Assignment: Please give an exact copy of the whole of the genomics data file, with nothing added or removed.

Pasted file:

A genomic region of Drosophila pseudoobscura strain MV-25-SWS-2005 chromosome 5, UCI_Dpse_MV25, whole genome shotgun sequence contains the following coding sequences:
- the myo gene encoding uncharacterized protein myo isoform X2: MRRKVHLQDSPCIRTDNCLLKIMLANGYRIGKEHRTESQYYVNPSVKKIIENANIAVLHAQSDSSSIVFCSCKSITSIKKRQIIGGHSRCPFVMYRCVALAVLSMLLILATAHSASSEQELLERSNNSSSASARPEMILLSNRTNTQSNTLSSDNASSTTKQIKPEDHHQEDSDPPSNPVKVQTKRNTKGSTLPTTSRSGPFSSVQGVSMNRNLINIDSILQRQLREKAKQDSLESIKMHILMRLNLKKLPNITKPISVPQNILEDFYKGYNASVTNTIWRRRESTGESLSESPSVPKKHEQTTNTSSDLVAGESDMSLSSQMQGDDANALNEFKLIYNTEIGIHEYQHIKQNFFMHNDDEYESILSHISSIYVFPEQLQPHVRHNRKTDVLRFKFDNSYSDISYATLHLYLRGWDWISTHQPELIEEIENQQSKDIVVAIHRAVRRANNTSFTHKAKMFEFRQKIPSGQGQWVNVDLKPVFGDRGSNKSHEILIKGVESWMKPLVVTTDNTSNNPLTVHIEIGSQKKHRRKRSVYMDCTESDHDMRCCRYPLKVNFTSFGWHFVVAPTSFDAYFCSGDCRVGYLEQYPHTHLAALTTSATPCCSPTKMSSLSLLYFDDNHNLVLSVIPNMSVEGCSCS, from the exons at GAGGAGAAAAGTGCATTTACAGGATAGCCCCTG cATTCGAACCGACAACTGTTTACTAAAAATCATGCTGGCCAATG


A genomic region of Drosophila pseudoobscura strain MV-25-SWS-2005 chromosome 5, UCI_Dpse_MV25, whole genome shotgun sequence contains the following coding sequences:
- the myo gene encoding uncharacterized protein myo isoform X2: MRRKVHLQDSPCIRTDNCLLKIMLANGYRIGKEHRTESQYYVNPSVKKIIENANIAVLHAQSDSSSIVFCSCKSITSIKKRQIIGGHSRCPFVMYRCVALAVLSMLLILATAHSASSEQELLERSNNSSSASARPEMILLSNRTNTQSNTLSSDNASSTTKQIKPEDHHQEDSDPPSNPVKVQTKRNTKGSTLPTTSRSGPFSSVQGVSMNRNLINIDSILQRQLREKAKQDSLESIKMHILMRLNLKKLPNITKPISVPQNILEDFYKGYNASVTNTIWRRRESTGESLSESPSVPKKHEQTTNTSSDLVAGESDMSLSSQMQGDDANALNEFKLIYNTEIGIHEYQHIKQNFFMHNDDEYESILSHISSIYVFPEQLQPHVRHNRKTDVLRFKFDNSYSDISYATLHLYLRGWDWISTHQPELIEEIENQQSKDIVVAIHRAVRRANNTSFTHKAKMFEFRQKIPSGQGQWVNVDLKPVFGDRGSNKSHEILIKGVESWMKPLVVTTDNTSNNPLTVHIEIGSQKKHRRKRSVYMDCTESDHDMRCCRYPLKVNFTSFGWHFVVAPTSFDAYFCSGDCRVGYLEQYPHTHLAALTTSATPCCSPTKMSSLSLLYFDDNHNLVLSVIPNMSVEGCSCS, from the exons at GAGGAGAAAAGTGCATTTACAGGATAGCCCCTG cATTCGAACCGACAACTGTTTACTAAAAATCATGCTGGCCAATG